Heedless of her sputter of indignation, he continued, “What you must do is immediately fix your mind elsewhere and stare right through the fellow.”
“Elsewhere? How in blazes am I to do that with you—you leering so?”
“If you concentrate on what he’s doing to you, you’re bound to blush and appear discomfited, which will please the chap no end. If, however, you appear coldly indifferent, both to the stare and to him, you’ll discomfit and confuse him. It does work, I assure you,” he added. “I’ve seen Lady G do it countless times, on far less provocation.”
Whatever Lady G could do, Miss Heroine must obviously be twice as capable of doing, she adjured herself as her companion once again commenced his visual assault.
Though her pulse rate had apparently quadrupled and her entire body seemed to be burning up under his impudent appraisal, Heroine did as he ordered. She stiffened her spine, adopted an expression of ineffable ennui, and let her own gaze flicker coldly over his face, as though instead of beholding a disturbingly handsome countenance, she were regarding a slug. Since they were only playacting, it was with some surprise that she observed his colour deepening. A muscle twitched under his left cheekbone.
“Well done, Miss Heroine,” he said rather stiffly. “Not that I’m surprised. I’ve been subjected to that withering expression before.”
“That’s impossible. You’ve just instructed me.”
“Actually, it was more in the nature of the reminder. The skill you already possessed. You simply didn’t realise it would be as effective on these occasions as on others.”
“So long as it does work,” she said, “I don’t care whether I just learned it or knew it all along.” “I assure you it works admirably,” he answered as he gave the horses leave to start.
“That particular brand of aristocratic disdain cannot be learned. One is born with it. Keep that in mind the next time anyone tries to make you feel like—” he hesitated.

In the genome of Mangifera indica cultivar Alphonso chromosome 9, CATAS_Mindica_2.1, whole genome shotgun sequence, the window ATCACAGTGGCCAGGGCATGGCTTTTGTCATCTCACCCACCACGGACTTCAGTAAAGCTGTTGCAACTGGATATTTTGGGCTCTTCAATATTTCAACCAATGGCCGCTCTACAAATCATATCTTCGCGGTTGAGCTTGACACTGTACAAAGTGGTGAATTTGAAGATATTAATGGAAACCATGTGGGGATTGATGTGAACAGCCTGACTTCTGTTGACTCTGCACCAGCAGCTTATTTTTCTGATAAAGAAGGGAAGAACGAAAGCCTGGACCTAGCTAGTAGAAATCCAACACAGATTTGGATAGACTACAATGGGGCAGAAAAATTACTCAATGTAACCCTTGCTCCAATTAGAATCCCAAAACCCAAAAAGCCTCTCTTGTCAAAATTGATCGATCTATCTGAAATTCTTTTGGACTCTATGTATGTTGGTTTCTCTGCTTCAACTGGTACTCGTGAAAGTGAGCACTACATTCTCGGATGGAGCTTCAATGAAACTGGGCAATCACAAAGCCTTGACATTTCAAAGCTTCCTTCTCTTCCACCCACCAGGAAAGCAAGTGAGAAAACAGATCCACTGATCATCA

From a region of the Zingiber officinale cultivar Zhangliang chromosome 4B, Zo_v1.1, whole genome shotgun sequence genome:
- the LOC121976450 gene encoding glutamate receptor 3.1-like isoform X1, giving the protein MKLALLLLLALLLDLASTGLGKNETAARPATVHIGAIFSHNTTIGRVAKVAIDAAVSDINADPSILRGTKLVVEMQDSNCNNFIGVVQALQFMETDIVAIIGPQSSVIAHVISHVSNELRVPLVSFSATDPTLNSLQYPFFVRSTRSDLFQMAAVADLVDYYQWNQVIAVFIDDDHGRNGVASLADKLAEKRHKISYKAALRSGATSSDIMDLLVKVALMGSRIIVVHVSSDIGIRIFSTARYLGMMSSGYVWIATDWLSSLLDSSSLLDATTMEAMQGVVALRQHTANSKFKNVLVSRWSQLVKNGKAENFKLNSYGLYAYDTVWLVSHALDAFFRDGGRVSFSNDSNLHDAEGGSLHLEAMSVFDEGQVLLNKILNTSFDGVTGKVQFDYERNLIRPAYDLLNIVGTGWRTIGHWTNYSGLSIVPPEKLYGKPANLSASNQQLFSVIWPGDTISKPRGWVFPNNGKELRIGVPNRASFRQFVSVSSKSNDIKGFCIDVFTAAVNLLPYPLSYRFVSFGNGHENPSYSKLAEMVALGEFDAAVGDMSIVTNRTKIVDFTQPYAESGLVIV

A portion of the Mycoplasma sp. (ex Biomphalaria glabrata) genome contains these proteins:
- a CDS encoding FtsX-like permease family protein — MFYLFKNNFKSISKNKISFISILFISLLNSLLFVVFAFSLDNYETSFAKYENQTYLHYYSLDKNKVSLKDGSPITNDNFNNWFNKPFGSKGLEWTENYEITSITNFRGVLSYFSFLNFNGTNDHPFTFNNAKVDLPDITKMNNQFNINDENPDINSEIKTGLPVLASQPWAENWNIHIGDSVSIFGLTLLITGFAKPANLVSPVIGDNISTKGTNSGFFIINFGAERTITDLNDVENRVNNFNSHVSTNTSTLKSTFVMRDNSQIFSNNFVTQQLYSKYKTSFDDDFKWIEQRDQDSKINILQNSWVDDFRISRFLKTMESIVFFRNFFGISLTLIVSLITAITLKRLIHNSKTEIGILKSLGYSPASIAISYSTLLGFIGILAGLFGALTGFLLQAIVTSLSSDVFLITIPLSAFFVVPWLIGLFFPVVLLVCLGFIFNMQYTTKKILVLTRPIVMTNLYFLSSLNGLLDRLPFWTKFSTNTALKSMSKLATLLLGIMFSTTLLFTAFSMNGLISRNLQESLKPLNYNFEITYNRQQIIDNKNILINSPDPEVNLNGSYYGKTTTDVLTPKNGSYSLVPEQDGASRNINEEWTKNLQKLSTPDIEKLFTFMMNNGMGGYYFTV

“A trollop, I think you mean.”
He uttered an exaggerated sigh. “Madam,” he said sorrowfully, “have you never heard of euphemism?”


Stacey is Sassy (staceyissassy) | 1275 comments This one looks good. Don't know it, though. :-)


message 3: by Dls (new)

Dls | 2093 comments Mod
I definitely haven’t read this. Eager to learn what it is.


message 4: by Manda (new)

Manda Collins (manda_collins) | 1916 comments Mod
Don't know it, but this is a fun!


message 5: by Janga (new)

Janga | 1070 comments Mod
I don't think I've read this one, but I'm looking forward to the reveal.


message 6: by Susan (new)

Susan (susaninaz) | 1017 comments Miss Trollop is about to take her next ballroom like a tornado! I can't wait to find out the title of this one.


message 7: by Nicole (new)

Nicole (nikanne) | 222 comments Sounds fun!


message 8: by Rachel (new)

Rachel Hill | 487 comments Ooooh Leigh-Ayn- good choice (:


message 9: by Irisheyes (new)

Irisheyes | 896 comments No clue but sounds like a fun read!


message 10: by Leigh-Ayn (new)

Leigh-Ayn | 1184 comments the book is The Devil's Delilah by Loretta Chase :)
I loved the Hero in this book :)


message 11: by Manda (new)

Manda Collins (manda_collins) | 1916 comments Mod
I thought maybe it was Chase but didn't know the book. These shorter novels are delightful!


message 12: by Leigh-Ayn (new)

Leigh-Ayn | 1184 comments Manda wrote: "I thought maybe it was Chase but didn't know the book. These shorter novels are delightful!"

I found it through a podcast i listen too when they did recommendations! Smart Podcasts trashy books :)
I hadn't read any of her older books so was such a good find!